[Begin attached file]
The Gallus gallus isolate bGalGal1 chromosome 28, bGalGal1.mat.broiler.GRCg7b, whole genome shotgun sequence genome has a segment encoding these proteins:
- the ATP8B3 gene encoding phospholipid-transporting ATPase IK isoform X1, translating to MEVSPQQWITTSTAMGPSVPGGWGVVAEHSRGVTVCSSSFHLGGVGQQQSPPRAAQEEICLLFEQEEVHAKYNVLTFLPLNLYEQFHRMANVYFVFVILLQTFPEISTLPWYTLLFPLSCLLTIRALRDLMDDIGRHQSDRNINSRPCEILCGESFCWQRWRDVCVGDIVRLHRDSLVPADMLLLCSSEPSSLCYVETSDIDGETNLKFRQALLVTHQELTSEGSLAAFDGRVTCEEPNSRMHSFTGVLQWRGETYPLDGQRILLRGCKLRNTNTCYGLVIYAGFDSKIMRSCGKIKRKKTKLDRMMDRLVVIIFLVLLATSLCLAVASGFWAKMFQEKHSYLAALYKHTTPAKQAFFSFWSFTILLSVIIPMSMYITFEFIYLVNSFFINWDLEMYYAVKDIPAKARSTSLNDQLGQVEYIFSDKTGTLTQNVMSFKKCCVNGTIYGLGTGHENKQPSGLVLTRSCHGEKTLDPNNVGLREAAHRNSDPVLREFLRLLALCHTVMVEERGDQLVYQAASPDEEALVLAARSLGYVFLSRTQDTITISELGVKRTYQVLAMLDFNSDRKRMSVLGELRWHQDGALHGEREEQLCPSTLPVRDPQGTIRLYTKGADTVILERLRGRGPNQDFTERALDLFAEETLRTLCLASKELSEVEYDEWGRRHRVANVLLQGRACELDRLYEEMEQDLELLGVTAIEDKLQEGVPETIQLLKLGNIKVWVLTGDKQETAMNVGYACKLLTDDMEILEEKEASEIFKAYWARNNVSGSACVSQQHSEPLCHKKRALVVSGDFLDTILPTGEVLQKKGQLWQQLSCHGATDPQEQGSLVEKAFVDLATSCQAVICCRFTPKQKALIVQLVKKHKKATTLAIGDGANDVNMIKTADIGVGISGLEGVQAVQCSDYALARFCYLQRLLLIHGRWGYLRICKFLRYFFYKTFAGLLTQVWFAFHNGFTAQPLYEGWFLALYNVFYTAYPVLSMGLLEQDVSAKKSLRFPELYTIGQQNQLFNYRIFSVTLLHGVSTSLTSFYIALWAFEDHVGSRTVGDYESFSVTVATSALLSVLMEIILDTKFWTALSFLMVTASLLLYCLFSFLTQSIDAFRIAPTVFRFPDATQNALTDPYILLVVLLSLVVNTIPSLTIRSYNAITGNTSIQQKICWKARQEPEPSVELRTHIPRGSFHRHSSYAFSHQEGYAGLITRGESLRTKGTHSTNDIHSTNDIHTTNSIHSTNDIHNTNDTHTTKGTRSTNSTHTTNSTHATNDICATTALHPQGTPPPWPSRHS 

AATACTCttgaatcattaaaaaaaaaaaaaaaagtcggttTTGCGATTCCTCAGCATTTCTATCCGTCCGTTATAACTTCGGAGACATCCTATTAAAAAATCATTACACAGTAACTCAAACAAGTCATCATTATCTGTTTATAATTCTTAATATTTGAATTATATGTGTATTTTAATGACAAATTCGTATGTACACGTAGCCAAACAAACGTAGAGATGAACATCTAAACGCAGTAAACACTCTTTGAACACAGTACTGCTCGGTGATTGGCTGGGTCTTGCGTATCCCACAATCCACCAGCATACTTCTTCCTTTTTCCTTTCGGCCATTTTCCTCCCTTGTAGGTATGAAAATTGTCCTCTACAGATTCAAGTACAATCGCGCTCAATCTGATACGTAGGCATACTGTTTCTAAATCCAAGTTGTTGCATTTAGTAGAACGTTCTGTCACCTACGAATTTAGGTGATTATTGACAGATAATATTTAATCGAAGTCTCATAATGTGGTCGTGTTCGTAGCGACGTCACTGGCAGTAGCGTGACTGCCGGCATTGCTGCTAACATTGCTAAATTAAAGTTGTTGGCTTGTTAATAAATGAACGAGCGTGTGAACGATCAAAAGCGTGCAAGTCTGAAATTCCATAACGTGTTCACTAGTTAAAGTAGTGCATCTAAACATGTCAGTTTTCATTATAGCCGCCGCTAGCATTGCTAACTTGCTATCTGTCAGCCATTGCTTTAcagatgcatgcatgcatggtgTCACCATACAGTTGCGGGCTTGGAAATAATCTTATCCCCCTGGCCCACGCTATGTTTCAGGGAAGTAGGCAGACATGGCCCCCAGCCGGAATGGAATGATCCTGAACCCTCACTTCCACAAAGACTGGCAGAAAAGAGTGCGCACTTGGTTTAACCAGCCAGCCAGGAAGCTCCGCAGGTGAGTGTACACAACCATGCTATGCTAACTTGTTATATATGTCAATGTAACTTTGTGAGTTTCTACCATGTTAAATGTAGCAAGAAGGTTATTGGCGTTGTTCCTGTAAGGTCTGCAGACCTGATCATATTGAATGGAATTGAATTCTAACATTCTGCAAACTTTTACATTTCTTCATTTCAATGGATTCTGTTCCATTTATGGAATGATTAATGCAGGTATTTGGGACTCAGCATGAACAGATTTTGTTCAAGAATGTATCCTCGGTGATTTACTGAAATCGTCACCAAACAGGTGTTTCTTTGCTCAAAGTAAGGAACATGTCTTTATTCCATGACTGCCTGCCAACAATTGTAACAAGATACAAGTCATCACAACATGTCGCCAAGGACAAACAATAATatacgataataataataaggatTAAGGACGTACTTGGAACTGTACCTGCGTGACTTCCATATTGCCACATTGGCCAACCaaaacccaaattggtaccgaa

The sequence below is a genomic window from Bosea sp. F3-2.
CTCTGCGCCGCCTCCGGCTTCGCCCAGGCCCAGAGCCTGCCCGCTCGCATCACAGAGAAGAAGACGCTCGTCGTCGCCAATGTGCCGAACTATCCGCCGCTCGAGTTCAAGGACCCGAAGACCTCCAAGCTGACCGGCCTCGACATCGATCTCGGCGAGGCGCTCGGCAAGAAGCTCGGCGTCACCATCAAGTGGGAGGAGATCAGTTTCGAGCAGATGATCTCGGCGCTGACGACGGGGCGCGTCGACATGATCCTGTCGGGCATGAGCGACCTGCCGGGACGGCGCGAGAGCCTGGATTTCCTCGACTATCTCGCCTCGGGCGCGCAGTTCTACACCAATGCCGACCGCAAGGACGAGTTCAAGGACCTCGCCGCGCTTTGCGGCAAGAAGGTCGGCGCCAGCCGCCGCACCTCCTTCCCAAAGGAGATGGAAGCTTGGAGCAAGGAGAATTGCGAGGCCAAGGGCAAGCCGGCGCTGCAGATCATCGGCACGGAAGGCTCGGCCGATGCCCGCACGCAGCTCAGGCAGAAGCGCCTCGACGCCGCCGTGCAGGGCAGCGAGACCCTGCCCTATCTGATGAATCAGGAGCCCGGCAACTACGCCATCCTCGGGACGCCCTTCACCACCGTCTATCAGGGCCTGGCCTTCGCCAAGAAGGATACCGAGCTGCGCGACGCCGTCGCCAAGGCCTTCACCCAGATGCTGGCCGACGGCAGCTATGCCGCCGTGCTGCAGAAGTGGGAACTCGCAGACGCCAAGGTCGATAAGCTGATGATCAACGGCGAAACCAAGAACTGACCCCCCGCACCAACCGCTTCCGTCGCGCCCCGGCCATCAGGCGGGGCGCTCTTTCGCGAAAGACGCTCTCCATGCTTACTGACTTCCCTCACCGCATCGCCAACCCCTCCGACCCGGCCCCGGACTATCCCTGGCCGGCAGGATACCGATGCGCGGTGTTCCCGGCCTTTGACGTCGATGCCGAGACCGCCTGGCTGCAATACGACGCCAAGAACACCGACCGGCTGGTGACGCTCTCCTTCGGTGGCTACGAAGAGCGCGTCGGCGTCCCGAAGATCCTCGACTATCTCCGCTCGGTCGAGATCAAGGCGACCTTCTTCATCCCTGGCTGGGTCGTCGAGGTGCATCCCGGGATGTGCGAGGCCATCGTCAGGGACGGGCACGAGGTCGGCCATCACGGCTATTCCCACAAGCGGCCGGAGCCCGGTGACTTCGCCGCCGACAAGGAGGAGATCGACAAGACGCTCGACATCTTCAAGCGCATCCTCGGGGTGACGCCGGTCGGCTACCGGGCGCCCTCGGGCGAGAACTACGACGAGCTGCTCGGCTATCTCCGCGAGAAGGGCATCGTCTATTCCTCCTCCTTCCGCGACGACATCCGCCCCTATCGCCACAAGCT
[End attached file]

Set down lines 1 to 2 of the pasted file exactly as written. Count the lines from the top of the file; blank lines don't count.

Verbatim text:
The Gallus gallus isolate bGalGal1 chromosome 28, bGalGal1.mat.broiler.GRCg7b, whole genome shotgun sequence genome has a segment encoding these proteins:
- the ATP8B3 gene encoding phospholipid-transporting ATPase IK isoform X1, translating to MEVSPQQWITTSTAMGPSVPGGWGVVAEHSRGVTVCSSSFHLGGVGQQQSPPRAAQEEICLLFEQEEVHAKYNVLTFLPLNLYEQFHRMANVYFVFVILLQTFPEISTLPWYTLLFPLSCLLTIRALRDLMDDIGRHQSDRNINSRPCEILCGESFCWQRWRDVCVGDIVRLHRDSLVPADMLLLCSSEPSSLCYVETSDIDGETNLKFRQALLVTHQELTSEGSLAAFDGRVTCEEPNSRMHSFTGVLQWRGETYPLDGQRILLRGCKLRNTNTCYGLVIYAGFDSKIMRSCGKIKRKKTKLDRMMDRLVVIIFLVLLATSLCLAVASGFWAKMFQEKHSYLAALYKHTTPAKQAFFSFWSFTILLSVIIPMSMYITFEFIYLVNSFFINWDLEMYYAVKDIPAKARSTSLNDQLGQVEYIFSDKTGTLTQNVMSFKKCCVNGTIYGLGTGHENKQPSGLVLTRSCHGEKTLDPNNVGLREAAHRNSDPVLREFLRLLALCHTVMVEERGDQLVYQAASPDEEALVLAARSLGYVFLSRTQDTITISELGVKRTYQVLAMLDFNSDRKRMSVLGELRWHQDGALHGEREEQLCPSTLPVRDPQGTIRLYTKGADTVILERLRGRGPNQDFTERALDLFAEETLRTLCLASKELSEVEYDEWGRRHRVANVLLQGRACELDRLYEEMEQDLELLGVTAIEDKLQEGVPETIQLLKLGNIKVWVLTGDKQETAMNVGYACKLLTDDMEILEEKEASEIFKAYWARNNVSGSACVSQQHSEPLCHKKRALVVSGDFLDTILPTGEVLQKKGQLWQQLSCHGATDPQEQGSLVEKAFVDLATSCQAVICCRFTPKQKALIVQLVKKHKKATTLAIGDGANDVNMIKTADIGVGISGLEGVQAVQCSDYALARFCYLQRLLLIHGRWGYLRICKFLRYFFYKTFAGLLTQVWFAFHNGFTAQPLYEGWFLALYNVFYTAYPVLSMGLLEQDVSAKKSLRFPELYTIGQQNQLFNYRIFSVTLLHGVSTSLTSFYIALWAFEDHVGSRTVGDYESFSVTVATSALLSVLMEIILDTKFWTALSFLMVTASLLLYCLFSFLTQSIDAFRIAPTVFRFPDATQNALTDPYILLVVLLSLVVNTIPSLTIRSYNAITGNTSIQQKICWKARQEPEPSVELRTHIPRGSFHRHSSYAFSHQEGYAGLITRGESLRTKGTHSTNDIHSTNDIHTTNSIHSTNDIHNTNDTHTTKGTRSTNSTHTTNSTHATNDICATTALHPQGTPPPWPSRHS 